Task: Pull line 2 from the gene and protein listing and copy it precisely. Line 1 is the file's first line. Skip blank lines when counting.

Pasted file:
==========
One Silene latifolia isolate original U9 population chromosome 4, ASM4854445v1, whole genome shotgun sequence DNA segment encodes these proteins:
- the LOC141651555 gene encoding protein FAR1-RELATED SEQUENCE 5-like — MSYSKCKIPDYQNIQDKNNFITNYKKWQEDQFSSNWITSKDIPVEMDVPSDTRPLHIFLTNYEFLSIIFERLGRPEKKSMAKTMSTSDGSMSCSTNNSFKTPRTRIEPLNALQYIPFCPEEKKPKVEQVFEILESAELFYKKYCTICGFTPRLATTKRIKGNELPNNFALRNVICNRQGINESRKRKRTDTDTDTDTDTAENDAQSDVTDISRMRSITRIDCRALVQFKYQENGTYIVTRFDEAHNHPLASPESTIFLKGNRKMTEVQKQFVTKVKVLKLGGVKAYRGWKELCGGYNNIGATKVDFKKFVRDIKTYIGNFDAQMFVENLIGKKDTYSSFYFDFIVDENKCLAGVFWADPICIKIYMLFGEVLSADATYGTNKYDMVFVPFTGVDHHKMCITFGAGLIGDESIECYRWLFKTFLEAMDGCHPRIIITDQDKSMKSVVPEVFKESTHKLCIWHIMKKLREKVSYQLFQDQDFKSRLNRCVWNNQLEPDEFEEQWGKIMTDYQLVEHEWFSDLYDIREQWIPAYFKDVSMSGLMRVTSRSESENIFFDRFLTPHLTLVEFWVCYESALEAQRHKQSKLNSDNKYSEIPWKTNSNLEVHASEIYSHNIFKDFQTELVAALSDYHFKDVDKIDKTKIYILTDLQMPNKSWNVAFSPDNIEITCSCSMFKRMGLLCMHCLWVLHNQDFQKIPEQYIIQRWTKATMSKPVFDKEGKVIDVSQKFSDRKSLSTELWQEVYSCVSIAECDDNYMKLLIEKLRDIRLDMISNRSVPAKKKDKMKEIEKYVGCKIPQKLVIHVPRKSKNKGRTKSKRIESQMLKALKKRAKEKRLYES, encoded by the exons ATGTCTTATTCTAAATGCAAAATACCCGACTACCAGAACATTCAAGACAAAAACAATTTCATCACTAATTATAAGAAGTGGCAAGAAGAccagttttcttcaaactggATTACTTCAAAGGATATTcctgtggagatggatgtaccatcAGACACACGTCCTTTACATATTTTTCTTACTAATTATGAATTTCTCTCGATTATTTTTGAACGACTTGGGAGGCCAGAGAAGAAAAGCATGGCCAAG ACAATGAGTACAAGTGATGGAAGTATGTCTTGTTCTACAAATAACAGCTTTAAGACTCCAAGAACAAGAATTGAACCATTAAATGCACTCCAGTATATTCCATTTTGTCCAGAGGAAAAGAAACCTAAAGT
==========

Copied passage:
- the LOC141651555 gene encoding protein FAR1-RELATED SEQUENCE 5-like — MSYSKCKIPDYQNIQDKNNFITNYKKWQEDQFSSNWITSKDIPVEMDVPSDTRPLHIFLTNYEFLSIIFERLGRPEKKSMAKTMSTSDGSMSCSTNNSFKTPRTRIEPLNALQYIPFCPEEKKPKVEQVFEILESAELFYKKYCTICGFTPRLATTKRIKGNELPNNFALRNVICNRQGINESRKRKRTDTDTDTDTDTAENDAQSDVTDISRMRSITRIDCRALVQFKYQENGTYIVTRFDEAHNHPLASPESTIFLKGNRKMTEVQKQFVTKVKVLKLGGVKAYRGWKELCGGYNNIGATKVDFKKFVRDIKTYIGNFDAQMFVENLIGKKDTYSSFYFDFIVDENKCLAGVFWADPICIKIYMLFGEVLSADATYGTNKYDMVFVPFTGVDHHKMCITFGAGLIGDESIECYRWLFKTFLEAMDGCHPRIIITDQDKSMKSVVPEVFKESTHKLCIWHIMKKLREKVSYQLFQDQDFKSRLNRCVWNNQLEPDEFEEQWGKIMTDYQLVEHEWFSDLYDIREQWIPAYFKDVSMSGLMRVTSRSESENIFFDRFLTPHLTLVEFWVCYESALEAQRHKQSKLNSDNKYSEIPWKTNSNLEVHASEIYSHNIFKDFQTELVAALSDYHFKDVDKIDKTKIYILTDLQMPNKSWNVAFSPDNIEITCSCSMFKRMGLLCMHCLWVLHNQDFQKIPEQYIIQRWTKATMSKPVFDKEGKVIDVSQKFSDRKSLSTELWQEVYSCVSIAECDDNYMKLLIEKLRDIRLDMISNRSVPAKKKDKMKEIEKYVGCKIPQKLVIHVPRKSKNKGRTKSKRIESQMLKALKKRAKEKRLYES, encoded by the exons ATGTCTTATTCTAAATGCAAAATACCCGACTACCAGAACATTCAAGACAAAAACAATTTCATCACTAATTATAAGAAGTGGCAAGAAGAccagttttcttcaaactggATTACTTCAAAGGATATTcctgtggagatggatgtaccatcAGACACACGTCCTTTACATATTTTTCTTACTAATTATGAATTTCTCTCGATTATTTTTGAACGACTTGGGAGGCCAGAGAAGAAAAGCATGGCCAAG ACAATGAGTACAAGTGATGGAAGTATGTCTTGTTCTACAAATAACAGCTTTAAGACTCCAAGAACAAGAATTGAACCATTAAATGCACTCCAGTATATTCCATTTTGTCCAGAGGAAAAGAAACCTAAAGT